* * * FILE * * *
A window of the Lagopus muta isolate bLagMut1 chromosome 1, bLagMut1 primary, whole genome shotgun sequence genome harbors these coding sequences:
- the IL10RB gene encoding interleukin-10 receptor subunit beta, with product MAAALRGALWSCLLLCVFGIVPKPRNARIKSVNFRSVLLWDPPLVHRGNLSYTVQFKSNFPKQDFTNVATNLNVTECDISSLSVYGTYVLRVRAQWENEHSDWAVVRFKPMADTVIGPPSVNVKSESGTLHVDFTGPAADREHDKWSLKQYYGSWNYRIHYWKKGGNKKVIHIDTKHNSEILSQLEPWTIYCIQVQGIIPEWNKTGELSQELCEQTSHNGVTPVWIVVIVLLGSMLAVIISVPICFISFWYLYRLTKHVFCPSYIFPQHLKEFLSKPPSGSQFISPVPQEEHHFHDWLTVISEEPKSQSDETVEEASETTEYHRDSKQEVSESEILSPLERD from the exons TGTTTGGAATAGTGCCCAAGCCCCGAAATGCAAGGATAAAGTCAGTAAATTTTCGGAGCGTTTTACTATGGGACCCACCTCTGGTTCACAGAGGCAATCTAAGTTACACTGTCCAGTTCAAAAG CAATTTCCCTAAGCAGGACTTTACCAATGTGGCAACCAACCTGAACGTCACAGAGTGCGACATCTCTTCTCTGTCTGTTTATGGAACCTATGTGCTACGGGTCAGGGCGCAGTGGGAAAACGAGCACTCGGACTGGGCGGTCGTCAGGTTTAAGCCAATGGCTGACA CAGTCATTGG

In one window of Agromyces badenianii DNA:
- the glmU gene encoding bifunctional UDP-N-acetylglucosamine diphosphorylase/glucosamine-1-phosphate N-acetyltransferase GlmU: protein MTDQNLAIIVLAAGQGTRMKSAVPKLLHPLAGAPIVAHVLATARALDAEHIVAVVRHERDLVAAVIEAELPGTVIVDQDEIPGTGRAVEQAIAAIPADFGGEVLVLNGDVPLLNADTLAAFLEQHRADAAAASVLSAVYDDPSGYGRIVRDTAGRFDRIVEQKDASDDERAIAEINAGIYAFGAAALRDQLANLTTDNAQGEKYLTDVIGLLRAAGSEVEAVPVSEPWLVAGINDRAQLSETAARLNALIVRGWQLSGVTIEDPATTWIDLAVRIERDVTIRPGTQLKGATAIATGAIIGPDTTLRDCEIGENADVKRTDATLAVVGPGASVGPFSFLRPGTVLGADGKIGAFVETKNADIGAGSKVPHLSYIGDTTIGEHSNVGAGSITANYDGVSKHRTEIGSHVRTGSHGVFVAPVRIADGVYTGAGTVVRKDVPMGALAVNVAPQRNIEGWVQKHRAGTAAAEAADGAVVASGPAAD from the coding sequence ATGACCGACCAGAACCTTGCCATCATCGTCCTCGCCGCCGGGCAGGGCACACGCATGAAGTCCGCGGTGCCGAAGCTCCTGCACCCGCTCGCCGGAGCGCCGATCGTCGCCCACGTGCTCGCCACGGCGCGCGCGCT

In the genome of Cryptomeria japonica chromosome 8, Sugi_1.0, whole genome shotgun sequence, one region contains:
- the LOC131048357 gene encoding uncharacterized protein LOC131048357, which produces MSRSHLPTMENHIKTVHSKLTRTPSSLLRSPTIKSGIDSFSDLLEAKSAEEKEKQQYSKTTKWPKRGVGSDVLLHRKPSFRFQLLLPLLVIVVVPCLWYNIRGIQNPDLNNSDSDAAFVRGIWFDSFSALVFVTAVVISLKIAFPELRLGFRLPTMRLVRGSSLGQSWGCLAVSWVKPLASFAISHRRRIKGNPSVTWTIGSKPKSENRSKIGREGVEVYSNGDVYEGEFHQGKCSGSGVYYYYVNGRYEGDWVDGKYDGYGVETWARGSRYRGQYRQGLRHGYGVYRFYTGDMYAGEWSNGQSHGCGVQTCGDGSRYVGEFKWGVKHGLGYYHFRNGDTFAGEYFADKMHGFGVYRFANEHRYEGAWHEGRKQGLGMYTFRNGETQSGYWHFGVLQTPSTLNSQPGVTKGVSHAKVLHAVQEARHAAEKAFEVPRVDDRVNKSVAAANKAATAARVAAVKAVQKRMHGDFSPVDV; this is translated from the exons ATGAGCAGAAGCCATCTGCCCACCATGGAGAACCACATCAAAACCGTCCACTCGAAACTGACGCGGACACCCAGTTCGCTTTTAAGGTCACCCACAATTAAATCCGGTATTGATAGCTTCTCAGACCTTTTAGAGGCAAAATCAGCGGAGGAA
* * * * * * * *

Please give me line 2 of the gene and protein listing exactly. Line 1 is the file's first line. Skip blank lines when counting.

- the IL10RB gene encoding interleukin-10 receptor subunit beta, with product MAAALRGALWSCLLLCVFGIVPKPRNARIKSVNFRSVLLWDPPLVHRGNLSYTVQFKSNFPKQDFTNVATNLNVTECDISSLSVYGTYVLRVRAQWENEHSDWAVVRFKPMADTVIGPPSVNVKSESGTLHVDFTGPAADREHDKWSLKQYYGSWNYRIHYWKKGGNKKVIHIDTKHNSEILSQLEPWTIYCIQVQGIIPEWNKTGELSQELCEQTSHNGVTPVWIVVIVLLGSMLAVIISVPICFISFWYLYRLTKHVFCPSYIFPQHLKEFLSKPPSGSQFISPVPQEEHHFHDWLTVISEEPKSQSDETVEEASETTEYHRDSKQEVSESEILSPLERD from the exons TGTTTGGAATAGTGCCCAAGCCCCGAAATGCAAGGATAAAGTCAGTAAATTTTCGGAGCGTTTTACTATGGGACCCACCTCTGGTTCACAGAGGCAATCTAAGTTACACTGTCCAGTTCAAAAG CAATTTCCCTAAGCAGGACTTTACCAATGTGGCAACCAACCTGAACGTCACAGAGTGCGACATCTCTTCTCTGTCTGTTTATGGAACCTATGTGCTACGGGTCAGGGCGCAGTGGGAAAACGAGCACTCGGACTGGGCGGTCGTCAGGTTTAAGCCAATGGCTGACA CAGTCATTGG